Thread about ES6 on reddit
pyalot at gmail.com
Mon Aug 11 11:33:30 PDT 2014
I'd like to point to the grand experiment of python 3 to introduce a new
language, that breaks with the old one. This didn't work out to be exactly
popular, and to this day, python 3 struggles to gain acceptance.
A major roadblock for python 3 is that you cannot combine it with python 2
modules. This makes it impossible to perform a piecewise transition of your
code. You're faced with either of two choices, support the old version and
go trough the hassle of transpiling/breaking it on the new version. But at
least it works for most people. Or target the new version, and go trough
the hassle of transpiling/breaking it in the old version, but as a reward,
you get nearly zilch people for whom it'll run.
This all could've been avoided if it had been possible to combine the
python 2 and python 3 in a single VM.
really want to make a new version, that's incompatible with the old
version, then make sure people have a viable migration strategy. And that
strategy is being able to continue using whatever code has not been updated
to the new version, while starting to write code for the new version.
On Mon, Aug 11, 2014 at 10:47 AM, Andrea Giammarchi <
andrea.giammarchi at gmail.com> wrote:
> I think there are books with high value and quality out there and not
> necessarily talking Web and jQuery only but I also agree that once decided
> ES7 would have broken native syntax compatibility with older engines, it
> could have been a chance to also fix all the well known gotchas of the
> languages because transpilers could fix those too.
> We can create generators in ES3 engines, we don't want to fix inherited
> broken specs or features ... I never understood this, regardless what I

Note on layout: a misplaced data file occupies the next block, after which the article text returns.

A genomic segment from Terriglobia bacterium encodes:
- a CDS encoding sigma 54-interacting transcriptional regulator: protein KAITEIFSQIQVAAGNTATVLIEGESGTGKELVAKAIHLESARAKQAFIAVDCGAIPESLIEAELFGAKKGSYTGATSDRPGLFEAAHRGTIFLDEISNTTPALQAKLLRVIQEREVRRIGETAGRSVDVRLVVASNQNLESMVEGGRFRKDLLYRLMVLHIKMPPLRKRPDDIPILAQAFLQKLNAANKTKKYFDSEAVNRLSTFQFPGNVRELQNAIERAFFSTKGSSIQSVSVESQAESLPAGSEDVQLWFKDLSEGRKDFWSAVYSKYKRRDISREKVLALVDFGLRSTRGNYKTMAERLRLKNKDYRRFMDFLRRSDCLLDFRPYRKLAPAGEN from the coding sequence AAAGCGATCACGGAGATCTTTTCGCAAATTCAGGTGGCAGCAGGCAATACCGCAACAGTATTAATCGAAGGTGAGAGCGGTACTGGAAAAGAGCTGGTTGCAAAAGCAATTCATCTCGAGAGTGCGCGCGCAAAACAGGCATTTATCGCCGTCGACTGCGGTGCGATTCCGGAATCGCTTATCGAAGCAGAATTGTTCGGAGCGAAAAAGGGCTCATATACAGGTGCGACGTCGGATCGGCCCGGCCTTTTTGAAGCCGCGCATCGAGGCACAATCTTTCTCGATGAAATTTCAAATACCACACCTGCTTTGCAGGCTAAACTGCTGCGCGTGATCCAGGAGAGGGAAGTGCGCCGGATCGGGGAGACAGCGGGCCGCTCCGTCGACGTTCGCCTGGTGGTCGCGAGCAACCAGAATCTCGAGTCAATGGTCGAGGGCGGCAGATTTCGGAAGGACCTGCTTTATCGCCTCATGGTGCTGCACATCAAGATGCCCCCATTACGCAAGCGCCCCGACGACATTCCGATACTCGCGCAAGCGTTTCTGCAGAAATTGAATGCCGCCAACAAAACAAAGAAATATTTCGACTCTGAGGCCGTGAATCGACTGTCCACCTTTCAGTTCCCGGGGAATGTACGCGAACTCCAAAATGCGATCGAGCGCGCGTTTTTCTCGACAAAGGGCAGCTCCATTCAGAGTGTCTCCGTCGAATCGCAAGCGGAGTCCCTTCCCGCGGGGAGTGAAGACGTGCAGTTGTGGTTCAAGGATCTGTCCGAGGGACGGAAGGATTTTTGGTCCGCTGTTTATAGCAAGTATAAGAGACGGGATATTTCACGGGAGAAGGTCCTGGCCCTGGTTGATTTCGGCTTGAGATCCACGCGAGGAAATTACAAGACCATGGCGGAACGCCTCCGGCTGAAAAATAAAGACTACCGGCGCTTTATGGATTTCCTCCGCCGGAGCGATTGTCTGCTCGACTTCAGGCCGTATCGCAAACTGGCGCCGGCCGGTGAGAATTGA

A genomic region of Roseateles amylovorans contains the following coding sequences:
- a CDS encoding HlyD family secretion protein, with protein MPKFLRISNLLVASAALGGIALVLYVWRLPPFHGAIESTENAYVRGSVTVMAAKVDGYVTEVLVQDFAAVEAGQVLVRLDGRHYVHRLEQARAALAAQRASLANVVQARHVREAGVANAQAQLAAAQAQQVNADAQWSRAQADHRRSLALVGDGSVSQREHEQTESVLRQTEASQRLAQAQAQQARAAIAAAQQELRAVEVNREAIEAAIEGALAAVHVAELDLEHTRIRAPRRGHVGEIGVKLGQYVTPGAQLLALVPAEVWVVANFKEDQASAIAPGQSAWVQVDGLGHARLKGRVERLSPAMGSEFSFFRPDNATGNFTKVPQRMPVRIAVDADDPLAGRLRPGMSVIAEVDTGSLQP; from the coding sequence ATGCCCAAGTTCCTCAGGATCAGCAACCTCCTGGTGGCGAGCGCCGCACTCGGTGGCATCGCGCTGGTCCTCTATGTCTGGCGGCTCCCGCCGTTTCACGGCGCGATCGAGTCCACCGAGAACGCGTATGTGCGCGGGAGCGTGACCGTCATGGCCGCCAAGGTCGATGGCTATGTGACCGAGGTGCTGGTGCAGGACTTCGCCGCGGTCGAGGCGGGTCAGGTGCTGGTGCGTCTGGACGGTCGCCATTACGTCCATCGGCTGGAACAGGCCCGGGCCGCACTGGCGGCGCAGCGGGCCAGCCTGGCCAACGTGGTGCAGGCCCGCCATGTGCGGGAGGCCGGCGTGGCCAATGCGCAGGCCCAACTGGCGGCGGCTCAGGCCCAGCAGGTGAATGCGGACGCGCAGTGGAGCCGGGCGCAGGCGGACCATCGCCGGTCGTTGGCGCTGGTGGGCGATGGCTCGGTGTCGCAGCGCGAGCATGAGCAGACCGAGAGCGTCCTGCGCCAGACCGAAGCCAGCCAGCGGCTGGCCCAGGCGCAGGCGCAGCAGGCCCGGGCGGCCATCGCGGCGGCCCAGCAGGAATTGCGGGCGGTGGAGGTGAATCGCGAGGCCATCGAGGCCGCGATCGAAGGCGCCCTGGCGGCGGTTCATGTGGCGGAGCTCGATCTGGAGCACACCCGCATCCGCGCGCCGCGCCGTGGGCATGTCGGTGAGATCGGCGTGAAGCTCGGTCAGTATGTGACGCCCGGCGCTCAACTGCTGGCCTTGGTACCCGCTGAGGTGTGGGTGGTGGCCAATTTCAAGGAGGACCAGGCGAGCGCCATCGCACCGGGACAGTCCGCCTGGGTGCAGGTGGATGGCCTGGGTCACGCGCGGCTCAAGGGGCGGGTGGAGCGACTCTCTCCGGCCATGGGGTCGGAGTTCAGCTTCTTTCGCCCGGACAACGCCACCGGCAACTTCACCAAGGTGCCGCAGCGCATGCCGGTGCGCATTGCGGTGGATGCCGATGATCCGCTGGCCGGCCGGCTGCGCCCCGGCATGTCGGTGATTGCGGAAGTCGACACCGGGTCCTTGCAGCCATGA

> think about ES7 in its whole.
> On Mon, Aug 11, 2014 at 9:22 AM, Christoph Martens <cmartensms at gmail.com>
>> On 10.08.2014 22:24, Axel Rauschmayer wrote:
>> This should please people worried about ES6 being perceived negatively:
>> the tone in this thread is quite upbeat.
>> Dr. Axel Rauschmayer
>> axel at rauschma.de
>> es-discuss mailing listes-discuss at mozilla.orghttps://mail.mozilla.org/listinfo/es-discuss
>> between the WebAPIs and the language level. I mean, the broader audience
>> the language.
>> That's why it is really hard to get started with developing on a
>> professional level. In C++, for example, I ordered the "C++ standard book"
>> back then and I realized what the language was made for. After around 14
>> years of C++ development, I still have it laying around, because it is an
>> excellent reference when you have no idea how to solve a problem.
>> But on the other hand I sold all my JS books, because they are worthless.
>> None of the books tells you how a JIT compiler works, why valueOf() and
>> toString() works that way or what the conceptual ideas behind prototyping
>> is. Most of them make an introduction to it, but none of them show you
>> actually how to use the advantages of the language. Every book I laid my
>> eyes on tells you how to build a website in some way, and I personally
>> think this is false.
>> bindings and cross-compiling it) you still don't realize many concepts of
>> the language. Other languages wouldn't make a "we don't wanna break the
>> web, we can't change it" decision (refering to null and undefined and Typed
>> Values here). They just give a shit on it, in favor of quality in design.
>> As far as I know, most languages make at least a transitioning version of
>> it and change the behaviour afterwards, because you can't keep a good
>> quality on a language level otherwise.
>> es-discuss mailing list
>> es-discuss at mozilla.org
> es-discuss mailing list
> es-discuss at mozilla.org
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